Monday, May 22, 2017
Project co-funded by the European Commission in the framework of the 2nd Health Programme
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D.2.1.1. Access to the operating room

See generic requirements in section A.4.1.1.

D.2.1.2. Recovery

D. General

See generic requirements in section A.

D. Recovery

The recovery procedures are such that the properties of the tissues, which are important for the ultimate clinical use, are preserved and that microbiological contamination is avoided as far as possible during the process

D. Donor identification

See generic requirements in section A.

D. Gowning

See generic requirements in section A.4.

D. Donor preparation

The skin is removed making use of aseptic techniques.  Before recovery, the skin should be treated with a suitable anti-bacterial agent.  When selecting this agent a reasonable compromise must be found between loss of viability (viability is important in certain clinical applications) and the efficiency of the decontamination process.

Partial thickness skin can be taken of using a dermatome that can be adjusted to the appropriate thickness in such way intact skin is recovered.  Thickness may range from 0.2 mm- 1.0 mm.  Full thickness skin can be recovered using a scalpel.

D.2.1.3. Reconstruction of the donor

For aesthetic reasons and with a view to a respectful reconstruction of the donor, it is not acceptable to take skin from the neck, face and other places which would be visible when people pay their last respects to the donor.

Bearing in mind that (partial) removal of skin is always accompanied by a considerable loss of fluid over time, the necessary measures should be taken to prevent this loss or else ensure this is not noticeable when people are paying their last respects to the donor.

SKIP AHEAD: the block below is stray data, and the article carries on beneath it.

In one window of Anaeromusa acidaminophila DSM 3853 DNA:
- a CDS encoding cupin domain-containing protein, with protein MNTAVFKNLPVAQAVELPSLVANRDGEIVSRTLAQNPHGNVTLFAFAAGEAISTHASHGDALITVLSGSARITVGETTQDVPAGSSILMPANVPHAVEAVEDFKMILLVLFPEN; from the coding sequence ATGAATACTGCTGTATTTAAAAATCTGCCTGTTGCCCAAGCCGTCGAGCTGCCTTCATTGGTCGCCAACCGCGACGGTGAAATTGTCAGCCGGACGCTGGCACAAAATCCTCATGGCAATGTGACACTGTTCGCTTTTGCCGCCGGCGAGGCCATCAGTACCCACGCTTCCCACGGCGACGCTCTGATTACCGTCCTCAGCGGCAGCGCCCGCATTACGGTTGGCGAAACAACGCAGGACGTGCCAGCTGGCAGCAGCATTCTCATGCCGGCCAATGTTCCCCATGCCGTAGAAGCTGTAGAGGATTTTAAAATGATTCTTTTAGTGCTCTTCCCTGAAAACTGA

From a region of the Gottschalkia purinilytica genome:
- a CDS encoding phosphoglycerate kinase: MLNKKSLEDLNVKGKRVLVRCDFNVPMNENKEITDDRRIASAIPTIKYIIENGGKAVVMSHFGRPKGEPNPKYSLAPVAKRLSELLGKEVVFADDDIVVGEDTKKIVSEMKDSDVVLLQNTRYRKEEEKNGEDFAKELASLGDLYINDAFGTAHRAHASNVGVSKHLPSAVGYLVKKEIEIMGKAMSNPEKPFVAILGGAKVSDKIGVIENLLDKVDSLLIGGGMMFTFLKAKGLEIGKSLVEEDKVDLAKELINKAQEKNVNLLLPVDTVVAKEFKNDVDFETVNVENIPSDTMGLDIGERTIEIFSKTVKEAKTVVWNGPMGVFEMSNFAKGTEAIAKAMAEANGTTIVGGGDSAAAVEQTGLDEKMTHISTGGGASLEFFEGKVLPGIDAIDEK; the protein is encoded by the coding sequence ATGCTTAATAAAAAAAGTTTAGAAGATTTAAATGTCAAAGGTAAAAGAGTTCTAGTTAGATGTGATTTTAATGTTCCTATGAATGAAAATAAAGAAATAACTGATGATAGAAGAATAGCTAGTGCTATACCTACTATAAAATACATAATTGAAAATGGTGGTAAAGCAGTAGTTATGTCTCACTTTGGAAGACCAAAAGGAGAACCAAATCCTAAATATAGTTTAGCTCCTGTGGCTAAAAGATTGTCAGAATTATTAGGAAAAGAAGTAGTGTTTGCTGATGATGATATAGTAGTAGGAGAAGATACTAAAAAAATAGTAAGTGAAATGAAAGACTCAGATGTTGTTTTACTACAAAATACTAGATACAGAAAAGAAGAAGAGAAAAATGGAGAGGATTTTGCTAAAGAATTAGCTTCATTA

D.2.1.4. Quality control

Pre-processing samples for microbiology tests can be taken, depending on the type of processing method.

D.2.1.5. Packaging and labelling

See generic requirements in section A.4.1.5.

D. Primary packaging and labelling

The recovered skin is transferred to sterile container (s). After closure, a label with the unique donor identification number indicating that the tissue is not released for transplantation.

D.2.1.6. Storage and transport after recovery

See generic requirements in section A.4.1.6.

D. after tissue recovery

Recovered skin must be transported in a suitable medium.  This transport medium may contain one or more antibiotics so that immediately after recovery microbial inactivation can be started with (at the point recovery takes place the skin is not sterile).  When making the choice of a transport medium, the choice of antibiotics and temperature at which the skin will be transported, a reasonable compromise should be found between the loss of function, viability (viability is important in certain clinical applications) and the efficacy of the decontamination.  The transport should be validated and should not cause the skin to become clinically ineffective or harmful for the recipient.  Should microbial inactivation be implemented then this procedure should be specified (in the standard practice conditions of the skin bank), documented, validated and be reported to the surgeon carrying out the transplantation.

Upon receipt of the container containing the donor material, checks will be carried out to establish if any leakage has occurred during transportation or whether any damage or breakage has been suffered by the container and/or if the seal of the top has been broken.  The refrigeration process must at no time be interrupted, depending on the requirements of the processing method that will be used for the skin.  In addition the labels will be examined to see if they are intact and legible.  Each of the above mentioned situations would provide reason for the tissue being rejected.

D.2.1.7. Documentation and release for processing

See generic requirements in section A.4.1.7 

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